Computational Postdoctoral Fellow @ Ron Do Lab

Organization
Charles Bronfman Institute for Personalized Medicine, Department of Genetics and Genomic Sciences, Icahn School of Medicine at Mount Sinai
Job Location
New York, NY 10029
Benefits

The term for this position is for 3 years with possibility of an extension depending on successful progress and available funding. A competitive salary, benefits and travel opportunities will be offered commensurate with experience and qualifications.

Job Description

A computational postdoctoral fellow position is available immediately in Statistical Genetics, Human Genetics and/or Population Genetics in Dr. Ron Do’s lab. The Do lab is in the Charles Bronfman Institute for Personalized Medicine, Department of Genetics and Genomic Sciences, Icahn School of Medicine at Mount Sinai, New York, New York.

The Charles Bronfman Institute for Personalized Medicine is an interdisciplinary institute to advance personalized health and health care. One of the institute’s key resources is the BioMe electronic health record (EHR)-linked Biobank, an ancestrally diverse population of >34,000 individuals recruited from throughout New York City. BioMe has a longitudinal design and captures and full spectrum of common and rare biomedical phenotypes. BioMe is also rich in genetic data, including genome-wide array genotypes, and exome (N ~34,000) and whole genome (N ~15,000) sequencing data.

Dr. Do’s lab focuses on determining the genetic and biological bases of complex disease. The group pursues these interests by utilizing approaches from statistical genetics, population genetics, human genetics and genetic epidemiology.

Current lab research areas include: (1) Causal inference of biomarkers with complex disease; (2) Identification of biological processes of complex disease using functional data; (3) Inferring the strength and mode of natural selection for complex disease; (4) Rare variant association studies using sequencing data; (5) Data mining in electronic health records.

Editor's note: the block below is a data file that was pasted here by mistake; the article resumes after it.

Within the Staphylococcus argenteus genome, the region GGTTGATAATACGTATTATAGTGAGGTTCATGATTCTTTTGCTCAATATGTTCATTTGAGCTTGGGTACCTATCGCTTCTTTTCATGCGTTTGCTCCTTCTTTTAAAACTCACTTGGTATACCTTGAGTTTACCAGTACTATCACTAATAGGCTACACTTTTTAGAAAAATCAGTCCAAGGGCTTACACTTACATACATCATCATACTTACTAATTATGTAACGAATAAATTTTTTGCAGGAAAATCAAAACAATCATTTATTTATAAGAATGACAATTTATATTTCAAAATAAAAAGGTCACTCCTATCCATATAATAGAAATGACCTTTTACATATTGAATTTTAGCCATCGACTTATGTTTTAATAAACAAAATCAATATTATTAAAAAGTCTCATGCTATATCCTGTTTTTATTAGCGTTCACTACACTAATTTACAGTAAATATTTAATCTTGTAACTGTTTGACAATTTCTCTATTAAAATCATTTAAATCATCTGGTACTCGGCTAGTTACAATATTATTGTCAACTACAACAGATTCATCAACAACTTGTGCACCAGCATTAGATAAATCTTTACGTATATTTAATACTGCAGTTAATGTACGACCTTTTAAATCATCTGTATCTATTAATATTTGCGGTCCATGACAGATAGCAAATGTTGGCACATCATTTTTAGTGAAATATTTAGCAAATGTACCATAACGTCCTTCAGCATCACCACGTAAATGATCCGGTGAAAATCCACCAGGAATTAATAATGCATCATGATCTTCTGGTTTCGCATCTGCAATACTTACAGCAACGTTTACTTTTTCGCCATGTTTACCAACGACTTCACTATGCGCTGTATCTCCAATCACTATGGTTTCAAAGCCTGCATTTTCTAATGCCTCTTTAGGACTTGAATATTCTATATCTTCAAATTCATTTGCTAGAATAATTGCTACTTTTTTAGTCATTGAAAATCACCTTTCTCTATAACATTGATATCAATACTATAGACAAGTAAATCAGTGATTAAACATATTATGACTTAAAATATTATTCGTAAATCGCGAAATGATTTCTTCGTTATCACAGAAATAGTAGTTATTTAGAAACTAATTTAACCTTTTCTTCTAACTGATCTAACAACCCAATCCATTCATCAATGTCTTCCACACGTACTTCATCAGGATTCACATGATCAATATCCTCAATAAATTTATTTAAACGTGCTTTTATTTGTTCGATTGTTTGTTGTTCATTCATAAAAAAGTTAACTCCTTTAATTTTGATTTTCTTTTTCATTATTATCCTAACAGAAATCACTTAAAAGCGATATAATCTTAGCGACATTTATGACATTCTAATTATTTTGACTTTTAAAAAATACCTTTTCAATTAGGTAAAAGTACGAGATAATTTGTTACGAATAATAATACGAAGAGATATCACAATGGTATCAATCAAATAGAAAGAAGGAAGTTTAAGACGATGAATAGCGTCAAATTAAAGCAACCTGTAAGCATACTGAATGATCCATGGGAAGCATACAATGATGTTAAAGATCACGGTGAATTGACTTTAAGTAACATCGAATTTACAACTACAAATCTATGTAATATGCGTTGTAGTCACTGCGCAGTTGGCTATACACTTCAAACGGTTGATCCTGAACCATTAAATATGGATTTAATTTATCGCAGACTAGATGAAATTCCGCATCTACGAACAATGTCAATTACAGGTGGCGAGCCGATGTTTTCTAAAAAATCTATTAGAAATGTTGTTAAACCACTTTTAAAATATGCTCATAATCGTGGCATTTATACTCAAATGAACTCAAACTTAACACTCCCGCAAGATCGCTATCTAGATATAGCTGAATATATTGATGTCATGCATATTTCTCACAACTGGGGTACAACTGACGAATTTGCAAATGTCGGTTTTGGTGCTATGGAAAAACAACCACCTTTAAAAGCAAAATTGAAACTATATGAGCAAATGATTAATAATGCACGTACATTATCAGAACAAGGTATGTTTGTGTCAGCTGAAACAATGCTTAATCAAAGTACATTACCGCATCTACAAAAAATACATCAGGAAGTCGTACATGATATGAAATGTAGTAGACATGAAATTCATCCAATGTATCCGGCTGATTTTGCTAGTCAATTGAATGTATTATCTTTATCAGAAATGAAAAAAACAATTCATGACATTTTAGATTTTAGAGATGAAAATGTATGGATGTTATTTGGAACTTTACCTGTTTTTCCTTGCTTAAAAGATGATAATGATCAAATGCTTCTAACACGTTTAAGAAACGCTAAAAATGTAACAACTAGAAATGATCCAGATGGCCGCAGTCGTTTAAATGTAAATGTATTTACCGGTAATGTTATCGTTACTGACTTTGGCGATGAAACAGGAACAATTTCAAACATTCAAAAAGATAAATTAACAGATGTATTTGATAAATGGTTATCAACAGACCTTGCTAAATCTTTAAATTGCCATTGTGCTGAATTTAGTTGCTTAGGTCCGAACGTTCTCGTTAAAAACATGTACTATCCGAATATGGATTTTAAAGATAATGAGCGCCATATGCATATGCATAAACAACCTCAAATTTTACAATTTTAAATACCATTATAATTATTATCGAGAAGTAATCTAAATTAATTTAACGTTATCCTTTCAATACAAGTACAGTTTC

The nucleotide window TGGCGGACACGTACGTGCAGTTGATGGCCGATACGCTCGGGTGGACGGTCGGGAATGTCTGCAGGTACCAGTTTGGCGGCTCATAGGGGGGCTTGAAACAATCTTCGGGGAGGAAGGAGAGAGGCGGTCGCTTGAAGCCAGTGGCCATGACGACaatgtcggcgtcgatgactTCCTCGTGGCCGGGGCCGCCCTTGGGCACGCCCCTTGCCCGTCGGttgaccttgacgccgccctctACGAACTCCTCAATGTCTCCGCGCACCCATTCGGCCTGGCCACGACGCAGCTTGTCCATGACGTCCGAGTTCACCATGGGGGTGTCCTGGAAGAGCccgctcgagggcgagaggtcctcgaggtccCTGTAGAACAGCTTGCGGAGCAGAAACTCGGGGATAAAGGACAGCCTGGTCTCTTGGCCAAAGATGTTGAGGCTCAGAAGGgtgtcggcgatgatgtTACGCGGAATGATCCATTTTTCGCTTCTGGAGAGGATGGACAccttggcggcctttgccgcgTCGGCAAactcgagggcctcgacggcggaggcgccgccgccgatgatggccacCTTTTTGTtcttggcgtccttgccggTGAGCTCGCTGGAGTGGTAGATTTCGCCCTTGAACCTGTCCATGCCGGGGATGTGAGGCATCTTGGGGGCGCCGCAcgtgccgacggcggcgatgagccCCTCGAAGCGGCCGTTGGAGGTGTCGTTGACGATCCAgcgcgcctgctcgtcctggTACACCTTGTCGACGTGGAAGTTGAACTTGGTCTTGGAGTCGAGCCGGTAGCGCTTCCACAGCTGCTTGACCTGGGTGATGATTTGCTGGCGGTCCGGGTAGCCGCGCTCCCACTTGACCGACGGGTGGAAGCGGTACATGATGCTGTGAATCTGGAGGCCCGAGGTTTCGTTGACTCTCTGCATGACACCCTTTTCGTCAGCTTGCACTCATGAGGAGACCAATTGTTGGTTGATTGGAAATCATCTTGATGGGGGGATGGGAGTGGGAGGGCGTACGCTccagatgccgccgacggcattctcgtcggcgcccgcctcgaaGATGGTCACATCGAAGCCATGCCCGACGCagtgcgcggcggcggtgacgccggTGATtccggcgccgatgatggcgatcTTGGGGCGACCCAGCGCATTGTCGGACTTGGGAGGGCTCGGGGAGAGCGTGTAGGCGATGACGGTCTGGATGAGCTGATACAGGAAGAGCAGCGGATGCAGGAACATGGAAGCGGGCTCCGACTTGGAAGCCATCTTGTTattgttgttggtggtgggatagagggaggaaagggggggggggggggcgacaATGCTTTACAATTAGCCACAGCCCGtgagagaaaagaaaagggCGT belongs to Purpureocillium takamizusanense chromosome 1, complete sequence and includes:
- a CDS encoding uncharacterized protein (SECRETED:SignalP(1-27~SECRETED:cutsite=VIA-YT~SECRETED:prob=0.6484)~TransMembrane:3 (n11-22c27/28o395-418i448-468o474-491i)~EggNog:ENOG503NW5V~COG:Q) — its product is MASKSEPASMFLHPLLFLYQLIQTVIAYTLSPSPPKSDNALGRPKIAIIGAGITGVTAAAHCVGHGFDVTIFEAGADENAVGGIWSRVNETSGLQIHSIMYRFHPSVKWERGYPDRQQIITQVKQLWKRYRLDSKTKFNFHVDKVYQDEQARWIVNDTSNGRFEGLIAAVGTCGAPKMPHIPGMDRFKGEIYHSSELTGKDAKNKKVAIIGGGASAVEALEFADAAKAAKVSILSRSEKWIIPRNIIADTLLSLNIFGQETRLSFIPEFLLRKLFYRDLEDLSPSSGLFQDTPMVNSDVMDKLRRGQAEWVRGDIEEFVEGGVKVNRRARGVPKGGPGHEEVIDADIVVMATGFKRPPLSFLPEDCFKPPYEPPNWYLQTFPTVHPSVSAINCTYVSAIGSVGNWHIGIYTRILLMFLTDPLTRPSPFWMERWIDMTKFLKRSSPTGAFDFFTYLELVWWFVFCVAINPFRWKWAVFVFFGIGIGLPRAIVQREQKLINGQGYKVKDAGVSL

The successful candidate will have the opportunity to work on large-scale cutting-edge sequencing, genotyping and high-throughput functional data. Importantly, the candidate will have substantial input to the specific nature of their research project.

Lab members will benefit from collaborations with neighboring labs in the Charles Bronfman Institute for Personalized Medicine, the Center for Statistical Genetics, and the Icahn Institute for Genomics and Multiscale Biology.

Requirements

1. Candidates should have a Ph.D., M.D. or equivalent doctorate in statistical genetics, population genetics, computational biology and/or human genetics.

2. Candidates should have proficiency in programming (e.g. Perl or Python) and statistical computing (e.g. R).

3. Candidates should have a track record of scientific productivity and/or leadership.

How to Apply

Please send inquiries via email to [email protected]. Informal inquiries are welcome.

About Our Organization

The Icahn School of Medicine at Mount Sinai is internationally recognized as a leader in groundbreaking clinical and basic science research and is known for its innovative approach to medical education.

With a faculty of more than 3,400 in 38 clinical and basic science departments and centers, Mount Sinai ranks among the top 20 medical schools in receipt of National Institutes of Health grants. In its 2015 “America’s Best Graduate Schools” issue, U.S. News & World Report ranks the Icahn School of Medicine 14th out of 130 medical schools nationwide.

Mount Sinai Medical Center is an equal opportunity/affirmative action employer. We recognize the power and importance of a diverse employee population and strongly encourage applicants with various experiences and backgrounds.

Mount Sinai Medical Center–An EEO/AA-D/V Employer.

New study finds bias against female lecturers among student course evaluations, the Economist reports.

A research duo finds that science and technology graduate students who turn away from academic careers do so because of changes in their own interests.

Students whose classmates are interested in science are more likely to think about a career in science, technology, engineering, and mathematics, a new study says.

CNBC reports that the genetic counseling field is expected to grow as personalized medicine becomes more common.